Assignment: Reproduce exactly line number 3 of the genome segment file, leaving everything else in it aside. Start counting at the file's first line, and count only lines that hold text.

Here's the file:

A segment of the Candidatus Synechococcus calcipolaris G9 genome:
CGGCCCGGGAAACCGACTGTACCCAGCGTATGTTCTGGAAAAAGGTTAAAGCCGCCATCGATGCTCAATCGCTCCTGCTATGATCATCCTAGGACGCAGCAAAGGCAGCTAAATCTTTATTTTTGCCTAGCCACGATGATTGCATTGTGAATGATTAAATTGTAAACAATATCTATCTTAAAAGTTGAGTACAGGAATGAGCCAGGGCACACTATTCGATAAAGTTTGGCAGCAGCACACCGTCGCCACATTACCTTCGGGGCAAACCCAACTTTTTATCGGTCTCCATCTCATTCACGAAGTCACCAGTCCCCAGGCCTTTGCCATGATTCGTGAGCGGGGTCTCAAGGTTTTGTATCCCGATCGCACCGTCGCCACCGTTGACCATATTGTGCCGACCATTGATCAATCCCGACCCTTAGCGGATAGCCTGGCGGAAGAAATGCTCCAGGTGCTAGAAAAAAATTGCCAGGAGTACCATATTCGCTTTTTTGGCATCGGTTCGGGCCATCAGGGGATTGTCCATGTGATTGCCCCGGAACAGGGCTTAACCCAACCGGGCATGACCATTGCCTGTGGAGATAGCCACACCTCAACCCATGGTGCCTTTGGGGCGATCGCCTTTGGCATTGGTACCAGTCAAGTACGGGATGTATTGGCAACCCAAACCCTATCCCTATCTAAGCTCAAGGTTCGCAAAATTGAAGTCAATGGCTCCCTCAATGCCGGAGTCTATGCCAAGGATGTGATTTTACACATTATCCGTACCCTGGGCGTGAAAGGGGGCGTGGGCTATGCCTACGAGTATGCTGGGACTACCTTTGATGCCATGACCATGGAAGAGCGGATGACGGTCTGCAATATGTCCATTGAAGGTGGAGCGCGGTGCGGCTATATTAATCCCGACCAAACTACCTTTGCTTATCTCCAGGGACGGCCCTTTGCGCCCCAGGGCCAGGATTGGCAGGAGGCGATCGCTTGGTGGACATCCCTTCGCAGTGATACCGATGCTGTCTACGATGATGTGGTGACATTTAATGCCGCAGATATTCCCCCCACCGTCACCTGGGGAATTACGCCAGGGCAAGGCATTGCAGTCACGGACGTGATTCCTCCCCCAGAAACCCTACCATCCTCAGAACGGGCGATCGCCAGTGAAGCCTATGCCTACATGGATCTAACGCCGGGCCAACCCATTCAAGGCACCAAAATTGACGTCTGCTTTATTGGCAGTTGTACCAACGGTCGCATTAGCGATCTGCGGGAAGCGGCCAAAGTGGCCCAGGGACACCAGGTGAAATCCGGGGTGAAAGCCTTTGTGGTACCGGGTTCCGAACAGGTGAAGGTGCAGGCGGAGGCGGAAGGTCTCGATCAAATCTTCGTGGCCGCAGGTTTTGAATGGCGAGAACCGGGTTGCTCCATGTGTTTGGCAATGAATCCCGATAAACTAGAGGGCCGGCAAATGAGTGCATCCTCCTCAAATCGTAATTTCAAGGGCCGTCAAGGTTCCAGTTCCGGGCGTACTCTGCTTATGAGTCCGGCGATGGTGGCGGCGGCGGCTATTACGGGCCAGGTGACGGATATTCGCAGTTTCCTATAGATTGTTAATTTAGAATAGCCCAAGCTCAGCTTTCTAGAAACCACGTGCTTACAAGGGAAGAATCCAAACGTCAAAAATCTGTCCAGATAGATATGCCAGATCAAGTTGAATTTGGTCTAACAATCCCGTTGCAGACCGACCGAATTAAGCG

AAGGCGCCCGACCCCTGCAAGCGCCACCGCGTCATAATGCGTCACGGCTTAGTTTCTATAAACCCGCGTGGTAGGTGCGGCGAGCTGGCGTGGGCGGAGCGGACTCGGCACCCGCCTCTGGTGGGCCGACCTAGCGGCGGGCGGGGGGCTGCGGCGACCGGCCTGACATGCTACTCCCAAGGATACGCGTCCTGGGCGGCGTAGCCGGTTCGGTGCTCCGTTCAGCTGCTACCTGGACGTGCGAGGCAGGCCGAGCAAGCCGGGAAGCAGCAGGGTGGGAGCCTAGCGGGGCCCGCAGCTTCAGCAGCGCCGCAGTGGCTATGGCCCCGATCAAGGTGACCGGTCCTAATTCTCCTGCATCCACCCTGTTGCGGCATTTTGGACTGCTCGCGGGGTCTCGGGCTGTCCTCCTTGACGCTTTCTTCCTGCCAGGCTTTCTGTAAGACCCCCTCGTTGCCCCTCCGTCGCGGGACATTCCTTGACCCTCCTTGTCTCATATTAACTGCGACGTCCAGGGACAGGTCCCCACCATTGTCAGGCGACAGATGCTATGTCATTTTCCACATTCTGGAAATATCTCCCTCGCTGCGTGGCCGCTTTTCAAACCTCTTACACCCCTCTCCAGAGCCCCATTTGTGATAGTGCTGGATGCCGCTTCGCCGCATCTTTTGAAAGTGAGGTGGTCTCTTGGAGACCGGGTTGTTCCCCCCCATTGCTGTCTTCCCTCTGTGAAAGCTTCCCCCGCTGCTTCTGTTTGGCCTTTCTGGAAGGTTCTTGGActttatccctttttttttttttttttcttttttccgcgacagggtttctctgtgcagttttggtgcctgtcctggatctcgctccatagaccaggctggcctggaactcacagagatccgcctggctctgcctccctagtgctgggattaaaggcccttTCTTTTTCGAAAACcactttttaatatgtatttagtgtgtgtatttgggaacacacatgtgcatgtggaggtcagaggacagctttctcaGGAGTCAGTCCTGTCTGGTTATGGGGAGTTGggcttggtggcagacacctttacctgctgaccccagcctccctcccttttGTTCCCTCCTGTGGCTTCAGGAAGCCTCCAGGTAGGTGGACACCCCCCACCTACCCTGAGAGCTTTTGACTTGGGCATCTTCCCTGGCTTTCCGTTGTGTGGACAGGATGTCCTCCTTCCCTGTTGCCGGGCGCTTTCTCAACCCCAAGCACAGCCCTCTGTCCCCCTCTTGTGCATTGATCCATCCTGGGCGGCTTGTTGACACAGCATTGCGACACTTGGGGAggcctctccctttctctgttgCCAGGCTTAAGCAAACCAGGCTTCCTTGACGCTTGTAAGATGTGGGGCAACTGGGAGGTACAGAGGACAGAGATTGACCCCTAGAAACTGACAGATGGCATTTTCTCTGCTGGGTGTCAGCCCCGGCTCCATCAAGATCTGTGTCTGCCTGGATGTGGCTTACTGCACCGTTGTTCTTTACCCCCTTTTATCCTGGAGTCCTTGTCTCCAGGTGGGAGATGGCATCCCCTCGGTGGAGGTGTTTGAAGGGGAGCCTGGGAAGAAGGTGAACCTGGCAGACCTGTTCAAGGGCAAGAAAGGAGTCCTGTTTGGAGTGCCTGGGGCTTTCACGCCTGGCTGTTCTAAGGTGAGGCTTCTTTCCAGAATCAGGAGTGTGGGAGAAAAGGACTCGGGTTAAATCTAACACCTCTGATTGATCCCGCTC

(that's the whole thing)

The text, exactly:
AAGGCGCCCGACCCCTGCAAGCGCCACCGCGTCATAATGCGTCACGGCTTAGTTTCTATAAACCCGCGTGGTAGGTGCGGCGAGCTGGCGTGGGCGGAGCGGACTCGGCACCCGCCTCTGGTGGGCCGACCTAGCGGCGGGCGGGGGGCTGCGGCGACCGGCCTGACATGCTACTCCCAAGGATACGCGTCCTGGGCGGCGTAGCCGGTTCGGTGCTCCGTTCAGCTGCTACCTGGACGTGCGAGGCAGGCCGAGCAAGCCGGGAAGCAGCAGGGTGGGAGCCTAGCGGGGCCCGCAGCTTCAGCAGCGCCGCAGTGGCTATGGCCCCGATCAAGGTGACCGGTCCTAATTCTCCTGCATCCACCCTGTTGCGGCATTTTGGACTGCTCGCGGGGTCTCGGGCTGTCCTCCTTGACGCTTTCTTCCTGCCAGGCTTTCTGTAAGACCCCCTCGTTGCCCCTCCGTCGCGGGACATTCCTTGACCCTCCTTGTCTCATATTAACTGCGACGTCCAGGGACAGGTCCCCACCATTGTCAGGCGACAGATGCTATGTCATTTTCCACATTCTGGAAATATCTCCCTCGCTGCGTGGCCGCTTTTCAAACCTCTTACACCCCTCTCCAGAGCCCCATTTGTGATAGTGCTGGATGCCGCTTCGCCGCATCTTTTGAAAGTGAGGTGGTCTCTTGGAGACCGGGTTGTTCCCCCCCATTGCTGTCTTCCCTCTGTGAAAGCTTCCCCCGCTGCTTCTGTTTGGCCTTTCTGGAAGGTTCTTGGActttatccctttttttttttttttttcttttttccgcgacagggtttctctgtgcagttttggtgcctgtcctggatctcgctccatagaccaggctggcctggaactcacagagatccgcctggctctgcctccctagtgctgggattaaaggcccttTCTTTTTCGAAAACcactttttaatatgtatttagtgtgtgtatttgggaacacacatgtgcatgtggaggtcagaggacagctttctcaGGAGTCAGTCCTGTCTGGTTATGGGGAGTTGggcttggtggcagacacctttacctgctgaccccagcctccctcccttttGTTCCCTCCTGTGGCTTCAGGAAGCCTCCAGGTAGGTGGACACCCCCCACCTACCCTGAGAGCTTTTGACTTGGGCATCTTCCCTGGCTTTCCGTTGTGTGGACAGGATGTCCTCCTTCCCTGTTGCCGGGCGCTTTCTCAACCCCAAGCACAGCCCTCTGTCCCCCTCTTGTGCATTGATCCATCCTGGGCGGCTTGTTGACACAGCATTGCGACACTTGGGGAggcctctccctttctctgttgCCAGGCTTAAGCAAACCAGGCTTCCTTGACGCTTGTAAGATGTGGGGCAACTGGGAGGTACAGAGGACAGAGATTGACCCCTAGAAACTGACAGATGGCATTTTCTCTGCTGGGTGTCAGCCCCGGCTCCATCAAGATCTGTGTCTGCCTGGATGTGGCTTACTGCACCGTTGTTCTTTACCCCCTTTTATCCTGGAGTCCTTGTCTCCAGGTGGGAGATGGCATCCCCTCGGTGGAGGTGTTTGAAGGGGAGCCTGGGAAGAAGGTGAACCTGGCAGACCTGTTCAAGGGCAAGAAAGGAGTCCTGTTTGGAGTGCCTGGGGCTTTCACGCCTGGCTGTTCTAAGGTGAGGCTTCTTTCCAGAATCAGGAGTGTGGGAGAAAAGGACTCGGGTTAAATCTAACACCTCTGATTGATCCCGCTC